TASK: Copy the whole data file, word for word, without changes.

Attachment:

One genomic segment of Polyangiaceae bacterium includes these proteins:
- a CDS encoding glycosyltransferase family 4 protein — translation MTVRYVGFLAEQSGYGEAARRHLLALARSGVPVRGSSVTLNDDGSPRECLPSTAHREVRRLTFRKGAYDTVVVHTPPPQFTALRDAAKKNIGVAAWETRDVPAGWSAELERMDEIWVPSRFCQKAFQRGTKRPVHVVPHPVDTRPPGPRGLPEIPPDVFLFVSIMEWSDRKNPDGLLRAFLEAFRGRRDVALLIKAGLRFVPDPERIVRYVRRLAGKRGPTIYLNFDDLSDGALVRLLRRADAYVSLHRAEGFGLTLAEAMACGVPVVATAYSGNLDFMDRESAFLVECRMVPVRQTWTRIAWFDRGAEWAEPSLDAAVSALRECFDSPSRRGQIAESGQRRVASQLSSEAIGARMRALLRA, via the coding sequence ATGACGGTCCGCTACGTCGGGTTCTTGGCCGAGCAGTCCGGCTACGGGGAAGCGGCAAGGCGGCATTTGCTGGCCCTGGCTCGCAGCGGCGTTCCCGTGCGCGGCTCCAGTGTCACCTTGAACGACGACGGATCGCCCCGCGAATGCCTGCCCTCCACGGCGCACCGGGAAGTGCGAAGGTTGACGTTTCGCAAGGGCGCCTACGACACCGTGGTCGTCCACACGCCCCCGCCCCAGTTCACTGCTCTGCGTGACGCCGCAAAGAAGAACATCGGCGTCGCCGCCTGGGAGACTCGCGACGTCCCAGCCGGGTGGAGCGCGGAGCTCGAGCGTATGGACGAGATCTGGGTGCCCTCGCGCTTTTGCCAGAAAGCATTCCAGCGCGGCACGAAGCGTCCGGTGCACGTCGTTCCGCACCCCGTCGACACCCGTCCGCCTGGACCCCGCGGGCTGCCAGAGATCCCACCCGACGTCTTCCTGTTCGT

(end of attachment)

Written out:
One genomic segment of Polyangiaceae bacterium includes these proteins:
- a CDS encoding glycosyltransferase family 4 protein — translation MTVRYVGFLAEQSGYGEAARRHLLALARSGVPVRGSSVTLNDDGSPRECLPSTAHREVRRLTFRKGAYDTVVVHTPPPQFTALRDAAKKNIGVAAWETRDVPAGWSAELERMDEIWVPSRFCQKAFQRGTKRPVHVVPHPVDTRPPGPRGLPEIPPDVFLFVSIMEWSDRKNPDGLLRAFLEAFRGRRDVALLIKAGLRFVPDPERIVRYVRRLAGKRGPTIYLNFDDLSDGALVRLLRRADAYVSLHRAEGFGLTLAEAMACGVPVVATAYSGNLDFMDRESAFLVECRMVPVRQTWTRIAWFDRGAEWAEPSLDAAVSALRECFDSPSRRGQIAESGQRRVASQLSSEAIGARMRALLRA, via the coding sequence ATGACGGTCCGCTACGTCGGGTTCTTGGCCGAGCAGTCCGGCTACGGGGAAGCGGCAAGGCGGCATTTGCTGGCCCTGGCTCGCAGCGGCGTTCCCGTGCGCGGCTCCAGTGTCACCTTGAACGACGACGGATCGCCCCGCGAATGCCTGCCCTCCACGGCGCACCGGGAAGTGCGAAGGTTGACGTTTCGCAAGGGCGCCTACGACACCGTGGTCGTCCACACGCCCCCGCCCCAGTTCACTGCTCTGCGTGACGCCGCAAAGAAGAACATCGGCGTCGCCGCCTGGGAGACTCGCGACGTCCCAGCCGGGTGGAGCGCGGAGCTCGAGCGTATGGACGAGATCTGGGTGCCCTCGCGCTTTTGCCAGAAAGCATTCCAGCGCGGCACGAAGCGTCCGGTGCACGTCGTTCCGCACCCCGTCGACACCCGTCCGCCTGGACCCCGCGGGCTGCCAGAGATCCCACCCGACGTCTTCCTGTTCGT